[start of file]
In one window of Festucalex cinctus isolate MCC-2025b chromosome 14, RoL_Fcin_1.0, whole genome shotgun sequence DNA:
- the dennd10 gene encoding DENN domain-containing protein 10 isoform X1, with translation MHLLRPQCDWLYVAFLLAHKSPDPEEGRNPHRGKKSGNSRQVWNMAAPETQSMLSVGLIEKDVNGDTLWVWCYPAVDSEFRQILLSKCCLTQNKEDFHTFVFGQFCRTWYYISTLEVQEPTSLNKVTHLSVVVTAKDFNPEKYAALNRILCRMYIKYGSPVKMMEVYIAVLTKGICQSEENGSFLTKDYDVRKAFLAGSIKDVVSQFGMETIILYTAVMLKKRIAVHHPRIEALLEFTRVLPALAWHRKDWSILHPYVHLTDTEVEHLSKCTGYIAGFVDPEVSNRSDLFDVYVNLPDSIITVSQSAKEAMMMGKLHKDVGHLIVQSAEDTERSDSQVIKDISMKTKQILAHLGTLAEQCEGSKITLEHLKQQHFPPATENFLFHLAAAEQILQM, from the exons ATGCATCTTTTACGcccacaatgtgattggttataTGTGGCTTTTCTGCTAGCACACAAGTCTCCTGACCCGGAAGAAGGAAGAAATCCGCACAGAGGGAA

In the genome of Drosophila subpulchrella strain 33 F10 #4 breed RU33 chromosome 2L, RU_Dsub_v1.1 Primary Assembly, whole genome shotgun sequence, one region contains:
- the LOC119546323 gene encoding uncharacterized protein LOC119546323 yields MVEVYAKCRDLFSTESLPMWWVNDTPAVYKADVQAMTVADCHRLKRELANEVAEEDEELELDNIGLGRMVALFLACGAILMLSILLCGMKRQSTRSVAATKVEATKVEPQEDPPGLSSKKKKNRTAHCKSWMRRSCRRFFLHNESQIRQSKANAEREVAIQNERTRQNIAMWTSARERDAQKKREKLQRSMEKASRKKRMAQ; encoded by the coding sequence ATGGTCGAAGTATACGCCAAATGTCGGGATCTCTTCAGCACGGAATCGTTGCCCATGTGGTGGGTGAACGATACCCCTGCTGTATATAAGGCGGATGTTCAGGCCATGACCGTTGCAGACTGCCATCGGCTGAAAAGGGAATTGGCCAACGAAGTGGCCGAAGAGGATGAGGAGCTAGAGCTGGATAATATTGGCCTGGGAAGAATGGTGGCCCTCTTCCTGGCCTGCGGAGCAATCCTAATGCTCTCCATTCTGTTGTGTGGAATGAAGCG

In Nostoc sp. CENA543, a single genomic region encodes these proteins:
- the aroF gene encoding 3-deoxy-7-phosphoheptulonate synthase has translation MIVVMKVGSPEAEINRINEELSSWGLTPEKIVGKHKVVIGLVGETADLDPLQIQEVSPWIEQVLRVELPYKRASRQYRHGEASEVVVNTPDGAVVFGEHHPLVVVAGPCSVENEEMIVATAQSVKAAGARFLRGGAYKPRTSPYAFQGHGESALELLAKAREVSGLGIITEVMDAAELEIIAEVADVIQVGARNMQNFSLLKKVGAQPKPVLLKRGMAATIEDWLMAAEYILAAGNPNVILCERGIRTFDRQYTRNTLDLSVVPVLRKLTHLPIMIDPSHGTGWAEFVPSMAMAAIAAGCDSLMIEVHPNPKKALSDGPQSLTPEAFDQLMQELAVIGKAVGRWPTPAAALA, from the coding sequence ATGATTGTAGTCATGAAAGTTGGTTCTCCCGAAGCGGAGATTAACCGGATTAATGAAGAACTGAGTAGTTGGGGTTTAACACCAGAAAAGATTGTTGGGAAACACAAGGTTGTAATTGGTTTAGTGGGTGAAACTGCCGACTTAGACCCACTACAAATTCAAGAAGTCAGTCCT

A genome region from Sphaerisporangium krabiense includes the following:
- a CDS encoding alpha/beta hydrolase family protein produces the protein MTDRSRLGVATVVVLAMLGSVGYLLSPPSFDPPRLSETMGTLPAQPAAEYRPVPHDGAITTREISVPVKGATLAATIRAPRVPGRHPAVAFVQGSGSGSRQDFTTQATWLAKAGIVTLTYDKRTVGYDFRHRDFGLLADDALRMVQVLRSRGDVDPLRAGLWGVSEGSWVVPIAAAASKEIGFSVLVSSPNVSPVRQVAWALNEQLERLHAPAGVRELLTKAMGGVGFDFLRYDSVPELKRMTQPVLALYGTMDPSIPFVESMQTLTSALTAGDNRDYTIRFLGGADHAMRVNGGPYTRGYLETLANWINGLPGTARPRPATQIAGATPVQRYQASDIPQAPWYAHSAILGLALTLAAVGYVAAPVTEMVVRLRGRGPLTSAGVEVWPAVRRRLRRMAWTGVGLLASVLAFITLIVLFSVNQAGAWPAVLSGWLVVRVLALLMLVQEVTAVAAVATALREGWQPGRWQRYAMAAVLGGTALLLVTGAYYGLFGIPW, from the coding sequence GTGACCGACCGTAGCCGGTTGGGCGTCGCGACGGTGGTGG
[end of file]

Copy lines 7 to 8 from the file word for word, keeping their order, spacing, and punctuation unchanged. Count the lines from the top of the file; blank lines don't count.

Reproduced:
A genome region from Sphaerisporangium krabiense includes the following:
- a CDS encoding alpha/beta hydrolase family protein produces the protein MTDRSRLGVATVVVLAMLGSVGYLLSPPSFDPPRLSETMGTLPAQPAAEYRPVPHDGAITTREISVPVKGATLAATIRAPRVPGRHPAVAFVQGSGSGSRQDFTTQATWLAKAGIVTLTYDKRTVGYDFRHRDFGLLADDALRMVQVLRSRGDVDPLRAGLWGVSEGSWVVPIAAAASKEIGFSVLVSSPNVSPVRQVAWALNEQLERLHAPAGVRELLTKAMGGVGFDFLRYDSVPELKRMTQPVLALYGTMDPSIPFVESMQTLTSALTAGDNRDYTIRFLGGADHAMRVNGGPYTRGYLETLANWINGLPGTARPRPATQIAGATPVQRYQASDIPQAPWYAHSAILGLALTLAAVGYVAAPVTEMVVRLRGRGPLTSAGVEVWPAVRRRLRRMAWTGVGLLASVLAFITLIVLFSVNQAGAWPAVLSGWLVVRVLALLMLVQEVTAVAAVATALREGWQPGRWQRYAMAAVLGGTALLLVTGAYYGLFGIPW, from the coding sequence GTGACCGACCGTAGCCGGTTGGGCGTCGCGACGGTGGTGG